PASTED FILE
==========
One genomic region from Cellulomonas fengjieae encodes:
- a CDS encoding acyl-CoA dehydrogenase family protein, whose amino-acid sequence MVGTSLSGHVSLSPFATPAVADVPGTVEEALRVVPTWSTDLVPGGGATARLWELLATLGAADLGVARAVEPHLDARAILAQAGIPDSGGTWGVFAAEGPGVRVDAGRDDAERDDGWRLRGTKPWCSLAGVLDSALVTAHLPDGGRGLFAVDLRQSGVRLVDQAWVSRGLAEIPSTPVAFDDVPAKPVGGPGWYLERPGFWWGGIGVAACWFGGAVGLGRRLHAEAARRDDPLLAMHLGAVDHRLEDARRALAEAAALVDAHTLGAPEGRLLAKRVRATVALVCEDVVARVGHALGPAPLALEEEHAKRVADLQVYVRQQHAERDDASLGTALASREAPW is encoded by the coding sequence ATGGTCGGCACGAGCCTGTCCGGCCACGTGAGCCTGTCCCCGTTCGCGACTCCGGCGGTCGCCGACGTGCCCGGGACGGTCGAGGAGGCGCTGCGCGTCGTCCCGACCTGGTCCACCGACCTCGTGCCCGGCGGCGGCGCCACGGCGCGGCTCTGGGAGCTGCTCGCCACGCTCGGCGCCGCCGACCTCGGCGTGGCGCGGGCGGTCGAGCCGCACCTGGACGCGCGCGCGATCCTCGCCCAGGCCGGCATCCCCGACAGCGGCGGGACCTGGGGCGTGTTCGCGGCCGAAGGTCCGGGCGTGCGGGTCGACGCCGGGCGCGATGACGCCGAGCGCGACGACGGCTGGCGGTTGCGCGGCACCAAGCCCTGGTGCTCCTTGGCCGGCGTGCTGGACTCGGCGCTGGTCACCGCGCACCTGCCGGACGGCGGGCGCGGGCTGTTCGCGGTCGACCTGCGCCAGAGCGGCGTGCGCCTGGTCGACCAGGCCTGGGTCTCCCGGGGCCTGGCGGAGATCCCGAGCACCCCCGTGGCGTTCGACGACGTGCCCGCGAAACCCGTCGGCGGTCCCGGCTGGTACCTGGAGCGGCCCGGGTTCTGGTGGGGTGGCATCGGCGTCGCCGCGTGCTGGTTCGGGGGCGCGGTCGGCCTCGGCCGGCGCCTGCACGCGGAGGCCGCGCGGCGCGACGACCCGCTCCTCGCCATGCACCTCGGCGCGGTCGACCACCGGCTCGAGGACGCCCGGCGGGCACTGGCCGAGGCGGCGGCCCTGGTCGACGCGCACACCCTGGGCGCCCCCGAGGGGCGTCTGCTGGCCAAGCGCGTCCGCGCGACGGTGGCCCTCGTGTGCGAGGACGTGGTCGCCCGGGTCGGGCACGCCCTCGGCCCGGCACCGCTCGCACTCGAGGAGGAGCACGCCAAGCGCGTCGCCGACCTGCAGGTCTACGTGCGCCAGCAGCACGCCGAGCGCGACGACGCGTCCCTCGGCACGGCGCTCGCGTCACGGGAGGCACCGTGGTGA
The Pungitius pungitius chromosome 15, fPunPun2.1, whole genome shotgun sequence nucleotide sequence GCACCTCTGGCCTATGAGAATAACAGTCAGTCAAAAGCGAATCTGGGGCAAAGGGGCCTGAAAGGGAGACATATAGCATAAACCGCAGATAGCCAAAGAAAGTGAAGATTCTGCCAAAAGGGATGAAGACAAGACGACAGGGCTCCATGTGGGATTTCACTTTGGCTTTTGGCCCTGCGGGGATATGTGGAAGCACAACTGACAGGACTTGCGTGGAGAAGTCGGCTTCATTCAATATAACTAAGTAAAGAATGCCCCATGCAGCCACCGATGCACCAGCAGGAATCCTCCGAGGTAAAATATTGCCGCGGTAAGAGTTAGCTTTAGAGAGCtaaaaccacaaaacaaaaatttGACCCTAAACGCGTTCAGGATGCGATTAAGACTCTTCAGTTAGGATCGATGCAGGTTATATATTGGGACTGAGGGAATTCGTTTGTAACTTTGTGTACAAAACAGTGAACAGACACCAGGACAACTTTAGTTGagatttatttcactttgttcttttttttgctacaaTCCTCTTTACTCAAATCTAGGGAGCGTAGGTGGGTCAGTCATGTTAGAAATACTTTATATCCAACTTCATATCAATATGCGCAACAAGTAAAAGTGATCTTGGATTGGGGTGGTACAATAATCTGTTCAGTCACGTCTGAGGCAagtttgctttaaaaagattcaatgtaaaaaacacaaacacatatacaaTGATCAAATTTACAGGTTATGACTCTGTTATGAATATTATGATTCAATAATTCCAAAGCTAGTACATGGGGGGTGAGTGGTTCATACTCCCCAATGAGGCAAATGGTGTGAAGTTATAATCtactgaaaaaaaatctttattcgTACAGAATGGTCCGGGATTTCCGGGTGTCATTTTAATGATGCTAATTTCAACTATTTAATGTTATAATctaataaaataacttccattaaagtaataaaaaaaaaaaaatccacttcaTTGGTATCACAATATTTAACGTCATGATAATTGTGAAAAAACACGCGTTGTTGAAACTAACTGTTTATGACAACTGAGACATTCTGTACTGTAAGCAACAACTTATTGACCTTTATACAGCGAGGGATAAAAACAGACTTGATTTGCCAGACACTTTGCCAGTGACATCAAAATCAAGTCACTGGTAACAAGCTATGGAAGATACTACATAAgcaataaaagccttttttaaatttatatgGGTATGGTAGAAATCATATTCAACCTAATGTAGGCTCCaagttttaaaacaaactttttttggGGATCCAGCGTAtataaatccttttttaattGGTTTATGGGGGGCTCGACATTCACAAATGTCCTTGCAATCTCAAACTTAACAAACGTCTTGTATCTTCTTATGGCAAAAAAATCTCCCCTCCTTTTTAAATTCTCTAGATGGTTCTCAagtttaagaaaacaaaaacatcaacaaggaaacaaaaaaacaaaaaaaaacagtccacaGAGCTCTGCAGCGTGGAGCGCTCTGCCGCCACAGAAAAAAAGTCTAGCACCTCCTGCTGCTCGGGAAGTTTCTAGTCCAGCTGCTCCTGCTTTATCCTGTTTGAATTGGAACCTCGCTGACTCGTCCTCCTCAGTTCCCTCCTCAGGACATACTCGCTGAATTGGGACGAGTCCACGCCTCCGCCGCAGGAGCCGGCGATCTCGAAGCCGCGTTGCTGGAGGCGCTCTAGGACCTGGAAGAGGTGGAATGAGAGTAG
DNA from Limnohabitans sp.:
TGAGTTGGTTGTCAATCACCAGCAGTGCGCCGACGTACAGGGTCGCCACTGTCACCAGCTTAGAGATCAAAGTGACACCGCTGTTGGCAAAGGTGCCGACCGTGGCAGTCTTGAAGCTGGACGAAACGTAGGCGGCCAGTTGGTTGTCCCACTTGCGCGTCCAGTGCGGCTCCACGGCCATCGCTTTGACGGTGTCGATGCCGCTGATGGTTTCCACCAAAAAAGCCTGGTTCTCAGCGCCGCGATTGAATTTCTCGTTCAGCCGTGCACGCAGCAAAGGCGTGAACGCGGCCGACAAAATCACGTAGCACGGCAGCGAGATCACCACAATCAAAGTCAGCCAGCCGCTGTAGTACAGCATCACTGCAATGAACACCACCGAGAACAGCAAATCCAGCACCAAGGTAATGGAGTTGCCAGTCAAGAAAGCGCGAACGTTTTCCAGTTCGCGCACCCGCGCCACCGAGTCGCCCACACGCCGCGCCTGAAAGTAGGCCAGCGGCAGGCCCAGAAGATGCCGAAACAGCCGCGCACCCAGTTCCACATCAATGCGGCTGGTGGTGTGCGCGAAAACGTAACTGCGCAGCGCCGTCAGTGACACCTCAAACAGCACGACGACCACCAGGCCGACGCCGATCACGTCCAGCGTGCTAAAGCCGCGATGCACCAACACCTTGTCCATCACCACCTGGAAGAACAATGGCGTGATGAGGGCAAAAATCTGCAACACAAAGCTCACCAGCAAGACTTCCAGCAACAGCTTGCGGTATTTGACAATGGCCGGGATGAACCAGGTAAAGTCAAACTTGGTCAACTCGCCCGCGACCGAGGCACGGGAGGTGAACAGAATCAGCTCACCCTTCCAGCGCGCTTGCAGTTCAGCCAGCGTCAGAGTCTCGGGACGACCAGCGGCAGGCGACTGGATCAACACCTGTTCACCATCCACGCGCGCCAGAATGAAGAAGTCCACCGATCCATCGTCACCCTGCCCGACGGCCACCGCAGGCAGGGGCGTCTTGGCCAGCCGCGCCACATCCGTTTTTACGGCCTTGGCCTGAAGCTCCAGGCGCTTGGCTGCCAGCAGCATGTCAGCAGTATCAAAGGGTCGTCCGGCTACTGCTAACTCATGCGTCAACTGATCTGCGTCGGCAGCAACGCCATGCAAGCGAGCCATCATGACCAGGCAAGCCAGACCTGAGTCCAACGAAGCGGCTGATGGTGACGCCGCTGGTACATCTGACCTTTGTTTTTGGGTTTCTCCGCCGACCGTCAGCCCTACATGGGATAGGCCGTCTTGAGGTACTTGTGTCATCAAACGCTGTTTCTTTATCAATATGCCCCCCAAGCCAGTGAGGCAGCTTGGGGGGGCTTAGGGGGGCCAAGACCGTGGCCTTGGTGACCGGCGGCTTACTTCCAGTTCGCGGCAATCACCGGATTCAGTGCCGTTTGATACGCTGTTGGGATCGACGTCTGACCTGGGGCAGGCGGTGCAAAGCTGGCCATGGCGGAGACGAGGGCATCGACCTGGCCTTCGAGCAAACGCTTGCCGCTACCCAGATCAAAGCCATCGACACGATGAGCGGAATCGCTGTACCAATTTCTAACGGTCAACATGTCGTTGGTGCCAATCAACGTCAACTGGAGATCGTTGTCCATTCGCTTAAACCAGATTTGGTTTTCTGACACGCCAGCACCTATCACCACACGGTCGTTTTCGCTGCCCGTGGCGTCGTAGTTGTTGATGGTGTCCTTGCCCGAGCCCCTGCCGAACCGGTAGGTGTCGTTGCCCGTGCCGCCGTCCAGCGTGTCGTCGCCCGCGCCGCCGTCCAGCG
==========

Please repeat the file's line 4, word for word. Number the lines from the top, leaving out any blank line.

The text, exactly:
DNA from Limnohabitans sp.: